Keep ex-Defence out of public service, bureaucrats plead

By Harley Dennett

Wednesday January 13, 2016

EXCLUSIVE: Military men and women can be a bad fit in the public service and might want to consider employment elsewhere, according to some Defence bureaucrats.

Department of Defence analysis, produced last year and seen by The Mandarin, raises concerns that cultural differences between Navy, Army, Air Force and Defence APS can be a structural source of workplace bullying, mistreatment of women and other unacceptable behaviour. Problematic ADF members working as public servants or contractors are causing cultural friction even after shedding the uniform.

The same report — as The Mandarin exclusively revealed on Monday — suggested officers are sceptical of cultural change within the ADF, despite the efforts of senior brass to rid the ranks of sexism. A staff survey reported anecdotes from anonymous members complaining male bosses undermine efforts by not enforcing standards, enforcing them inconsistently and even through inauthentic body language.

Tribalism, the analysis noted, was a notable source of behaviour problems in integrated “joint” environments, supported by the frequency with which respondents to Defence’s unacceptable behaviour surveys blamed the cultures of other services for conflicts and mistreatment.

The challenges of a divided workforce manifested in ongoing inequalities in pay, accountability and “toleration of aggression”.

Tribalism against public servants has rankled the APS in Defence, spilling out into surveys Defence has undertaken as part of its culture change efforts. It included calls for ex-ADF members to be encouraged to seek work elsewhere instead of returning as APS or contractors.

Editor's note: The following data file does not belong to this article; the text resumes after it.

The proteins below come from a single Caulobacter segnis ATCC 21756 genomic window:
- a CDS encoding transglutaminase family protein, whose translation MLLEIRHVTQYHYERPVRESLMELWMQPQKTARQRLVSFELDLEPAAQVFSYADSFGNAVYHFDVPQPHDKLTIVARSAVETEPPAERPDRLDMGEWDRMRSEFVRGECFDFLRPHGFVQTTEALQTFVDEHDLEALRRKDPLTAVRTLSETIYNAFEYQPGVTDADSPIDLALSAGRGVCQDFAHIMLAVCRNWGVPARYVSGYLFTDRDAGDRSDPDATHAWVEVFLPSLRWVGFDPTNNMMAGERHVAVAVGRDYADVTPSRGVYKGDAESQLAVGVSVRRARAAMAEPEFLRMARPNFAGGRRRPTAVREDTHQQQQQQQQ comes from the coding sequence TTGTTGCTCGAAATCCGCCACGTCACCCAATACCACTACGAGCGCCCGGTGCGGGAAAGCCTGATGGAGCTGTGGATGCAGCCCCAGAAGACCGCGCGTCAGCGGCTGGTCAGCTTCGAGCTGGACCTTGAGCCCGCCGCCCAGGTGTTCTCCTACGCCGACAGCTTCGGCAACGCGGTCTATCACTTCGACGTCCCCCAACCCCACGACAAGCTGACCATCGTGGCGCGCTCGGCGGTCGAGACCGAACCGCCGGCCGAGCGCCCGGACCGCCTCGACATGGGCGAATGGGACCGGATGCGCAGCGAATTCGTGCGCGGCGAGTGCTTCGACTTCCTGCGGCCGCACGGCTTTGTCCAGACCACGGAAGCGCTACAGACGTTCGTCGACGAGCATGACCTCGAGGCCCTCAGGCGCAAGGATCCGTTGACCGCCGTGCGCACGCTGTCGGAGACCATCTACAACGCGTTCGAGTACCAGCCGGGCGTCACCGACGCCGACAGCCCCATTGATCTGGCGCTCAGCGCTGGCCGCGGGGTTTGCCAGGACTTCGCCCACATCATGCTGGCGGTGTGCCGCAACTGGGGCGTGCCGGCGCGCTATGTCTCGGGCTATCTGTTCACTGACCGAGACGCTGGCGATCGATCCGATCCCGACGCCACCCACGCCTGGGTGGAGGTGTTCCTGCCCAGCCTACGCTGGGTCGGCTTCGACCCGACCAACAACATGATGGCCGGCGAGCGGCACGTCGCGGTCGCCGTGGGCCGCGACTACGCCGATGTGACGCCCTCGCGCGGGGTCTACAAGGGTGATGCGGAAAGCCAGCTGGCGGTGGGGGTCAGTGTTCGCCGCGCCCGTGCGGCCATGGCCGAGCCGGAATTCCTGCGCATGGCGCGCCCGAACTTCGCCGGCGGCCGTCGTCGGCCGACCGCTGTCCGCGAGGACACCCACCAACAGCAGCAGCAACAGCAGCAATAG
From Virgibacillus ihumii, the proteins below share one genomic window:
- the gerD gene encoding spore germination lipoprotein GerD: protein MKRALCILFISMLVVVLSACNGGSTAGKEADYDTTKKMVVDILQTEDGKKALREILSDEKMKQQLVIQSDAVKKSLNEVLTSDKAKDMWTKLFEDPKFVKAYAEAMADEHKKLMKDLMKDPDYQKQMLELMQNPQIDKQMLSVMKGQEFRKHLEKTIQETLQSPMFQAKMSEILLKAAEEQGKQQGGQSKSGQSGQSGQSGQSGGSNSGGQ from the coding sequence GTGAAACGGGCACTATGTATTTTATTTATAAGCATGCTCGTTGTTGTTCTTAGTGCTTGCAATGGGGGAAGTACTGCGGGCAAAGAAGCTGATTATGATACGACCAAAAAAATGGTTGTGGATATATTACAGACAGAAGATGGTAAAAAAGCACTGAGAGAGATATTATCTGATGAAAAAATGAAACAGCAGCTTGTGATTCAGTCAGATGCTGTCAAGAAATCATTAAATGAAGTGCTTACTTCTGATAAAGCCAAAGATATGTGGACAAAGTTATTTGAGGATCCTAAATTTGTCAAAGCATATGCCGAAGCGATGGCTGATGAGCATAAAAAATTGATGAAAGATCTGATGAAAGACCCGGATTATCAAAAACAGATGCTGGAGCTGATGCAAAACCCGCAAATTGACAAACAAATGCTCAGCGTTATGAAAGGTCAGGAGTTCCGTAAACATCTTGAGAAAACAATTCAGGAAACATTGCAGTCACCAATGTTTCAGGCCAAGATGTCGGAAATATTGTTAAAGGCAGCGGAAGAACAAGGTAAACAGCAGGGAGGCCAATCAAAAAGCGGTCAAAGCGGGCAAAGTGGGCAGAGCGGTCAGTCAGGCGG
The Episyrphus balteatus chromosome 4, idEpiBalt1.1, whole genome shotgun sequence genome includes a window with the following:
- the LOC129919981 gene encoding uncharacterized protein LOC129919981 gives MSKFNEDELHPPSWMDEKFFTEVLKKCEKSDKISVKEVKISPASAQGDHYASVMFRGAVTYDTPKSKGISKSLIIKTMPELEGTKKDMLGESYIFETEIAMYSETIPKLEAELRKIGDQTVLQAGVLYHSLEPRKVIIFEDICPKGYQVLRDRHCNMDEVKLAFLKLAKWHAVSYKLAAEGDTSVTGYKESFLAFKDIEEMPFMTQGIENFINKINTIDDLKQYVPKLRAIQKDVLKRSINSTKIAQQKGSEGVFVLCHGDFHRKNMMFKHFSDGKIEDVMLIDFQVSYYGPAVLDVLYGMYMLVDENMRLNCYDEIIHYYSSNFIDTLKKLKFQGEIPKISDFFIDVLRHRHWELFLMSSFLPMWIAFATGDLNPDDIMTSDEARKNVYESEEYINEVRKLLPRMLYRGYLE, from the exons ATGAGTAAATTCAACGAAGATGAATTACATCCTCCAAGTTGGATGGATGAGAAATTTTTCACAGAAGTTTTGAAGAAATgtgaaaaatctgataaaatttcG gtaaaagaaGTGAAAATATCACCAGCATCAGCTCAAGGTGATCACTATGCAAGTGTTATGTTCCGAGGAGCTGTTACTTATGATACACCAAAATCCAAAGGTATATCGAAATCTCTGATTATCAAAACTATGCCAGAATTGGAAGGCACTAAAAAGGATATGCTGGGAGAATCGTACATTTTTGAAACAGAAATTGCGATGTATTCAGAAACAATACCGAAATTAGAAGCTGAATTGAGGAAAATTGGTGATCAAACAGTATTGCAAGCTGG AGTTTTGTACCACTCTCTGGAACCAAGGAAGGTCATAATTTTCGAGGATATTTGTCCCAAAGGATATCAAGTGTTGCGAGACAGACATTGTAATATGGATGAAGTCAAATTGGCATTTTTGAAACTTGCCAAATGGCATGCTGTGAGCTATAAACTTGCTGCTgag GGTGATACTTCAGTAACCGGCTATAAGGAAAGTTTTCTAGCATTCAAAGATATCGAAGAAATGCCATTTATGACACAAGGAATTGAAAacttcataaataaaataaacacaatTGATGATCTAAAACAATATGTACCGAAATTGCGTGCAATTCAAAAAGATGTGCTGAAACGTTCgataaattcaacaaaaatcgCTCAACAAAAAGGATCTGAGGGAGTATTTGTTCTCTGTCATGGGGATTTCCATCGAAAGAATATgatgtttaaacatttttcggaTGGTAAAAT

What public servants think of ADF colleagues

“If they are no longer required for military duties, train them to look elsewhere for a career rather than engage non-commissioned mentalities into APS senior middle management.”

“There is a general culture of disdain for anyone how is not ADF, and particularly anyone who challenges attitudes and behaviours of the ADF. What makes this even worse is that too many ex-ADF people are in senior positions in the [Australian Defence Organisation] and they participate in and perpetuate this disdainful culture.”

“Most contractors are ex-ADF who have left the ADF as their personal attitudes and values no longer fit in with Defence values. Unfortunately they continue to work in the Defence workplace for private vendors and continue to display unacceptable behaviour that was not tolerated while they were in the ADF.”

“Some of them have no women in their Army or Navy culture in the past and don’t know how to react appropriately. These same ex warrant officers or officers have a strong esprit de corps and do not take easily to civilians who they work with unless they are in a supporting minor role. Defence is partly to blame as it recruits heavily from ex-military.”

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